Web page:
• Erratic behavior while at work or significant deterioration in work performance
  • Evidence that the employee has used, possessed, sold, solicited, or transferred drugs while working or at work

It depends. Many states require that there must be reasonable suspicion to test an employee, and employers that have not complied with this requirement have been successfully sued. However, state laws vary, and in some states, private employers are permitted to randomly test their employees, even without reasonable suspicion, as long as advance notice is given Finkin, <i>Privacy in Employment Law</i> (1995). Courts have generally held that no suspicion is needed to randomly test current employees in jobs that pose a serious risk of human injury or property damage.

Yes. Federal law permits employers to test for drugs during accident investigations. Although state laws vary, in most states, it is legal to test employees for drugs following a workplace accident. Because your employer may be held liable for injuries or damage caused as a result of your accident at work, the law allows the employer to drug test you to find out if the accident was a result of your prohibited conduct, thereby protecting the employer from liability. However, employers must establish a “reasonable procedure” that allows for employees to report work related injuries, accidents and illnesses. Under this standard, requirements for post-accident drug or alcohol testing will face scrutiny under OSHA because these types of tests may deter employees from reporting an accident. If OSHA finds that the employer’s drug and alcohol testing policies for post-accident reports deters employees from reporting the accident, the employer will face fines up to $12,471.00 per violation, or $124,712 for willful violations.

Yes. Even though you are undergoing rehabilitation, your employer still has the right to test you for drugs to make sure that you are complying with the program Executive Order 12,564 (5 U.S.C. %26sect;7301.

Urine is the most common specimen used to test for drugs, but blood, breath, or other specimens can be used as well. Hair may also be used to test for drugs. Hair testing is growing in popularity and has been accepted by courts as a permissible way to test for drugs. Drug residue remains in hair for a much longer period of time than it does in urine or blood.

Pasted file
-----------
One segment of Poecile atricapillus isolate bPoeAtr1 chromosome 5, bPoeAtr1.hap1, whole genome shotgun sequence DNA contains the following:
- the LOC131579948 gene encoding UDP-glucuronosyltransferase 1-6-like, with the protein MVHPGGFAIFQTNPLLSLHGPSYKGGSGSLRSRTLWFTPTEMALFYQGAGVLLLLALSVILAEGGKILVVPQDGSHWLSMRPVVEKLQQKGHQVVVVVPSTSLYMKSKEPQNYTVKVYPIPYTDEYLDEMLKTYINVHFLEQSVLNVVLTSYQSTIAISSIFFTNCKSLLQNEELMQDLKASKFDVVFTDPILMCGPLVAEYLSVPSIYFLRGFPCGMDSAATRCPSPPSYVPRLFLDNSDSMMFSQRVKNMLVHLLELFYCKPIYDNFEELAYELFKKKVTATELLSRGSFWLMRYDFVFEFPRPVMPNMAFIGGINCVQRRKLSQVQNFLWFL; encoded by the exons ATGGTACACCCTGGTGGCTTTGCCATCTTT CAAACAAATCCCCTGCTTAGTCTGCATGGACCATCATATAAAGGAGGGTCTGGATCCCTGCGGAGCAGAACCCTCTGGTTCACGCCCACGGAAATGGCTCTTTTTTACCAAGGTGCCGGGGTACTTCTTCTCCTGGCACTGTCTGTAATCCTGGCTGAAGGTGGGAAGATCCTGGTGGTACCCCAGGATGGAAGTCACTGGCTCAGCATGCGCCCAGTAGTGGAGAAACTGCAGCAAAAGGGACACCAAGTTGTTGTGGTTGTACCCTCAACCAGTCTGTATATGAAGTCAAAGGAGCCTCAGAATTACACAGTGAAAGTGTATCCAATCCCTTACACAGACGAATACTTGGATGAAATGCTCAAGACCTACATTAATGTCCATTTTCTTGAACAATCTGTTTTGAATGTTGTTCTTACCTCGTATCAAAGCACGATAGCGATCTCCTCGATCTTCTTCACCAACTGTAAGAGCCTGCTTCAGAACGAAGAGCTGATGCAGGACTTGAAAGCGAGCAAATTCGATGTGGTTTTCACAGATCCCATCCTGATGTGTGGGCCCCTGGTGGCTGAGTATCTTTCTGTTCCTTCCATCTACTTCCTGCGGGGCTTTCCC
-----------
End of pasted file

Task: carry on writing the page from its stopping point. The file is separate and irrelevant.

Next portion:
Usually not. Some courts have found it to be an unfair invasion of privacy to watch employees urinate. However, most courts have held that it is reasonable to enforce other safeguards that protect against tampering with urine specimens. Examples include: listening to an employee urinate, the dying of toilet water, requiring employees to wear hospital gowns, and checking the temperature of urine.

If you are a federal employee, Executive Order 12,564 requires that action be taken if you test positive for a drug test Executive Order 12,564 (5 U.S.C. %26sect;7301). You will be referred to an employee assistance program (EAP), and you must comply with the program’s rules and cease future drug use, or else you will be subject to termination.

State and private employers have their own policies if you test positive for drugs, and these often include mandatory rehabilitation, firing, or not being hired for the position in the first place. While some employers choose to do so, a private employer is not required to allow you to complete rehabilitation or give you a second chance before firing you for drug use.

You can always refuse a drug test. However, as an applicant you may not be hired as a result of not taking the drug test. As an employee, if you are fired because of your refusal to take the test, you may have little recourse. In fact, in some states, you might be denied unemployment benefits if you are fired for refusing to take a drug test.

It depends on the state, but generally if the state allows for drug testing they can deny unemployment benefits for a failed or refused drug test. Some states do allow you to get your benefits if you are still unemployed after a set period of time.

The amount of time a drug can be detected in your system varies widely not only between drugs but between people. Some drugs leave the system within a few hours while others can be detected for weeks after entering your system, like THC from marijuana by a frequent user.

Although employers are not necessarily required to treat their employees fairly and equally, the failure to do so may subject your employer to a discrimination lawsuit if certain types of employees are treated differently. Check with your state department of labor, or a private attorney, for more information to help you determine whether you may be able to bring a discrimination case. If you are a member of a union, you also may be able to file a grievance over your termination.

State laws vary as to what action you can take. However, there are some methods of recourse that may help you challenge the results. If you are a member of a union, you may be able to file a grievance over your termination that challenges the accuracy of the test. You may check with your state department of labor, a private attorney, or contact one of the following advocates for help and information:

Tracking image for JustAnswer widget
Tracking image for JustAnswer widget
Scroll to Top

Madeline Messa

Madeline Messa is a 3L at Syracuse University College of Law. She graduated from Penn State with a degree in journalism. With her legal research and writing for Workplace Fairness, she strives to equip people with the information they need to be their own best advocate.